National nutrition surveys in European countries provide an indication of current intake of some B vitamins.
In Germany, men generally meet national recommendations for intake of B vitamins. However, a significant number of women do not meet intake requirements for vitamin B1 (thiamin) and vitamin B2 (riboflavin) (15).
In Austria, by contrast, certain population groups were shown to be deficient in vitamin B1 (thiamin), vitamin B2 (riboflavin) and vitamin B6 (pyridoxine). Women under the age of 25 and aged between 35 and 45 did not meet requirements for B1, B2 and B6. Among Austrian men, only those aged 46–55 years met requirements for B2 and insufficient intake of B6 was demonstrated for those aged between 36 and 45 and over 56 (16).
Data from large U.S. dietary surveys indicate that the average intake of vitamin B2 (riboflavin) for men is about 2 mg/day and for women is about 1.5 mg/day; both intakes are well above the RDA. Intake levels were similar for a population of elderly men and women (1).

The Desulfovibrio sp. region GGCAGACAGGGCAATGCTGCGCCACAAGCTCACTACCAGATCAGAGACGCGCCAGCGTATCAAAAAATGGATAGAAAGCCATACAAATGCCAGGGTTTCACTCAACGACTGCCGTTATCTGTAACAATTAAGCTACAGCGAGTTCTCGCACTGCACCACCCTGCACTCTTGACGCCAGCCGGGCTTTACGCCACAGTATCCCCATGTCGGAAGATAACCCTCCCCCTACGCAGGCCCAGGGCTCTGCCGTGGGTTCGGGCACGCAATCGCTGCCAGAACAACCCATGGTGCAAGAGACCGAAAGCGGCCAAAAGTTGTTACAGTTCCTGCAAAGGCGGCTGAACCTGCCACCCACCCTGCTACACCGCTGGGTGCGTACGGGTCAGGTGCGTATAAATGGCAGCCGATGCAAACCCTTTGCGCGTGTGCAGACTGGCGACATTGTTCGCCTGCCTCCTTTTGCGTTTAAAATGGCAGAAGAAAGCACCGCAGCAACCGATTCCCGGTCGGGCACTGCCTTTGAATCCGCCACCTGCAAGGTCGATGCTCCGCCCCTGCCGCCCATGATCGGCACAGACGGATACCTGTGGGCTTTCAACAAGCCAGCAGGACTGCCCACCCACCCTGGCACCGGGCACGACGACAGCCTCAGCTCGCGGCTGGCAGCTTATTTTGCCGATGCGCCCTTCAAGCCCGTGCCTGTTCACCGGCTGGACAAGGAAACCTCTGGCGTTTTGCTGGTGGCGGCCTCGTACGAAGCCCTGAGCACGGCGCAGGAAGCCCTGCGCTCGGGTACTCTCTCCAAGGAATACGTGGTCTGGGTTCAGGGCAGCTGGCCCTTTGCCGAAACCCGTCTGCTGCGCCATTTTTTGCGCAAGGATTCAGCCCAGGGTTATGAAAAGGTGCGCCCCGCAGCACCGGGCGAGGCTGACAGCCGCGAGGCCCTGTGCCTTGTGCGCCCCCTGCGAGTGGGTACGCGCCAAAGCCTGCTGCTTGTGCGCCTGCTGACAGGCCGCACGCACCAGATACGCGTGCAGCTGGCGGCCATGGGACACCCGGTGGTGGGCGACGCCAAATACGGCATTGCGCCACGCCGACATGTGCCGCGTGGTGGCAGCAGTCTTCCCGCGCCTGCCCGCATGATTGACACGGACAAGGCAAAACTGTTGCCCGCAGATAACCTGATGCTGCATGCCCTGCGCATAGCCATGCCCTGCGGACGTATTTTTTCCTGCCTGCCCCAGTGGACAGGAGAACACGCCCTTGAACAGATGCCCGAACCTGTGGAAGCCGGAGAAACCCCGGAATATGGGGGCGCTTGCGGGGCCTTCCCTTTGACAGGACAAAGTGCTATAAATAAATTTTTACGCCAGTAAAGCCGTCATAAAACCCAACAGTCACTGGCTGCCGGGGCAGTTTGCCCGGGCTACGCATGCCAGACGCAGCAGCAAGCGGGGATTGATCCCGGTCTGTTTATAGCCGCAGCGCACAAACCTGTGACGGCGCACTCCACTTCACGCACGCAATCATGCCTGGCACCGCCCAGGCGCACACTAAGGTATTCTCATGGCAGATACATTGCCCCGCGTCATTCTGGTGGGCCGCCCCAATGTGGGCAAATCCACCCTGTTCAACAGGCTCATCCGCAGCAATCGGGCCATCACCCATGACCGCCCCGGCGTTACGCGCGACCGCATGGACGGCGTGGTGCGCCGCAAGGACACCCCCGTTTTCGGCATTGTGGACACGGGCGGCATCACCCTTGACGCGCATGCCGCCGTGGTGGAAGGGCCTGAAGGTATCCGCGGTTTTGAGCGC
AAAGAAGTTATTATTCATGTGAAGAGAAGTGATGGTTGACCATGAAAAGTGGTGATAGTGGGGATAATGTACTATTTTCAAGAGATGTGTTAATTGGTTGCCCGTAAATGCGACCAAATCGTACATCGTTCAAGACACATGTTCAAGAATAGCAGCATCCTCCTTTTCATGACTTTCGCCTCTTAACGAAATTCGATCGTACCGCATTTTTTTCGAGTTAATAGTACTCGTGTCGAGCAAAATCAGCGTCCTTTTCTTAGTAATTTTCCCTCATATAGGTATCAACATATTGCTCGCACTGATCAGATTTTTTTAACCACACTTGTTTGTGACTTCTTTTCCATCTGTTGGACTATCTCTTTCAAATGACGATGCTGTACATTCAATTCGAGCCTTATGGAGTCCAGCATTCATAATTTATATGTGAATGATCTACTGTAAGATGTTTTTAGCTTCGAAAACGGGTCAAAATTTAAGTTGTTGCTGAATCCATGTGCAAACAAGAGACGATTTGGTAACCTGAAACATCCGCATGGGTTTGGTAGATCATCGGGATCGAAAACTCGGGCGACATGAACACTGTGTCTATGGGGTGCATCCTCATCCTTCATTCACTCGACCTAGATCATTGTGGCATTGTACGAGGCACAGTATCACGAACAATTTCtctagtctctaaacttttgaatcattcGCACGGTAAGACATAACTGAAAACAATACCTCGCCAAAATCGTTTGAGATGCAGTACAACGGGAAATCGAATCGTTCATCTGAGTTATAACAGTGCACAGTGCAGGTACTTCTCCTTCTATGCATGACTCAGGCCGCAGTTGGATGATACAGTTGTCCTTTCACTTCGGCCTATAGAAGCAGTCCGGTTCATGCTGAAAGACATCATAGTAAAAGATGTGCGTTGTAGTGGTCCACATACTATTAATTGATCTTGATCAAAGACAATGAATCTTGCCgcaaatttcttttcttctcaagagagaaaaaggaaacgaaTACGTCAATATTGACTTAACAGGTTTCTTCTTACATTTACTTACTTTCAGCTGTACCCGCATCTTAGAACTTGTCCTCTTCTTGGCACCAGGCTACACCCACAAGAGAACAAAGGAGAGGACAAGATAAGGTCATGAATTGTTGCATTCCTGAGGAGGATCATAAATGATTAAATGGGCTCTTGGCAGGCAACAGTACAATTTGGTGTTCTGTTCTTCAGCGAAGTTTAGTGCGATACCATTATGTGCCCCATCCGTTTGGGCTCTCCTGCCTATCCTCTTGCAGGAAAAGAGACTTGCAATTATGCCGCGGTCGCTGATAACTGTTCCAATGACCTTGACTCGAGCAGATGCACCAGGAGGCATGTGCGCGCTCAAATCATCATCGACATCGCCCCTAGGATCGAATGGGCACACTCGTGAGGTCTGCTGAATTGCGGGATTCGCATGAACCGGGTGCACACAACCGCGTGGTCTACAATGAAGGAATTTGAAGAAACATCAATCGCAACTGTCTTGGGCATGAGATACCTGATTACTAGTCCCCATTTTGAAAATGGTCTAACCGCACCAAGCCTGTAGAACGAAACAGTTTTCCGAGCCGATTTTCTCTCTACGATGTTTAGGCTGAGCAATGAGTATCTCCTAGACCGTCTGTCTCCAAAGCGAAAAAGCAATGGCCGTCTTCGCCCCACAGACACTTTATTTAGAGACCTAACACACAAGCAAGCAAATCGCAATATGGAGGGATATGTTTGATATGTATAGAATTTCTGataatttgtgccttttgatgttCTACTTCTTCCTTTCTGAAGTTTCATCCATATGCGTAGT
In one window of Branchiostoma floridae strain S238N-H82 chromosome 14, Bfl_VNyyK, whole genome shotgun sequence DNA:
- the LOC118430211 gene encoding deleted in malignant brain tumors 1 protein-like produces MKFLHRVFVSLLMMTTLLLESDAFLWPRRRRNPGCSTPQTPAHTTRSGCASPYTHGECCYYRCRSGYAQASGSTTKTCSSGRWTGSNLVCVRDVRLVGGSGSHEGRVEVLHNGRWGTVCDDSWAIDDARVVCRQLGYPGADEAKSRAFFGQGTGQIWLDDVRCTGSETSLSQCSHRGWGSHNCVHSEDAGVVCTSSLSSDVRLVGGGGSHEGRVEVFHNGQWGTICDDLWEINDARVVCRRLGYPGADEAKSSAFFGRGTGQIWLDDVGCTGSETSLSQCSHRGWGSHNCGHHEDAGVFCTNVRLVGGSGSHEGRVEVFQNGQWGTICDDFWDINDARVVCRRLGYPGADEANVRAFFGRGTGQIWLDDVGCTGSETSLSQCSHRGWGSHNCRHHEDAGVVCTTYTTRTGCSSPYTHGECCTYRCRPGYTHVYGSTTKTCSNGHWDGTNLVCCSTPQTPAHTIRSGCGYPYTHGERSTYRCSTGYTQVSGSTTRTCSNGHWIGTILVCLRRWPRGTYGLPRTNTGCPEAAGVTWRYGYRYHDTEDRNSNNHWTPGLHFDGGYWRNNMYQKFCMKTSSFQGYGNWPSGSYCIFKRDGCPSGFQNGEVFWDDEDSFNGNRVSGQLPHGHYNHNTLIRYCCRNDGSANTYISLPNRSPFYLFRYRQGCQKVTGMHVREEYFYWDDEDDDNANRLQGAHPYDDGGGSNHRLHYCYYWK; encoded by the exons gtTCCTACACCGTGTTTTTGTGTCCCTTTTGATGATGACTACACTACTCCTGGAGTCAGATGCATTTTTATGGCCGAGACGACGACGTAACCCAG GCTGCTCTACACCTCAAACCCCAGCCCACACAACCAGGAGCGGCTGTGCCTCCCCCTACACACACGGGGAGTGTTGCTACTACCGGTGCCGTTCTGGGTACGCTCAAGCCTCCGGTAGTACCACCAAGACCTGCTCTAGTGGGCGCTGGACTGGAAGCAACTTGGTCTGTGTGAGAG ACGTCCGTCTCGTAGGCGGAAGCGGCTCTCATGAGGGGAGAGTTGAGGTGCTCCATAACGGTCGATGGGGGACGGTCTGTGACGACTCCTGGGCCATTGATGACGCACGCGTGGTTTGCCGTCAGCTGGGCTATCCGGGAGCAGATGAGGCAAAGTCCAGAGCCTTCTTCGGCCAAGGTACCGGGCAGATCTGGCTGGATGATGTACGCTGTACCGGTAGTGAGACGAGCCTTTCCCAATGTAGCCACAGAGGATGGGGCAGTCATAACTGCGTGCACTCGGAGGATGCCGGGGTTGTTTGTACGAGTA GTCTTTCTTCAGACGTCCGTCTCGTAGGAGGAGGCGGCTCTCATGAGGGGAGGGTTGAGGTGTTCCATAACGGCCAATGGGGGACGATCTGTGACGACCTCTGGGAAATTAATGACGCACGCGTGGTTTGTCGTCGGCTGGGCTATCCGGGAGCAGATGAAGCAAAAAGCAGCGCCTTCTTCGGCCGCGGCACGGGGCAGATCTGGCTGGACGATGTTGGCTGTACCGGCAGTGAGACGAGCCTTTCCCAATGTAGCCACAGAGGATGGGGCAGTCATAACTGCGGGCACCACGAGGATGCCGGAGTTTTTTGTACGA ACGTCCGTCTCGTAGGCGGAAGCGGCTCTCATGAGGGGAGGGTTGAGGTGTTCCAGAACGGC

A recent study of people aged between 65 and 90 and living independently found that almost 25% consumed less than the recommended vitamin B2 (riboflavin) intake, and 10% had biochemical evidence of deficiency (17).
People who are very physically active (e.g., athletes, laborers) may have a slightly increased vitamin B2 (riboflavin) requirement. However, riboflavin supplementation has not generally been found to increase exercise tolerance or performance (18).
Authored by Dr Peter Engel in 2010, reviewed by Hasan Mohajeri on 01.09.2017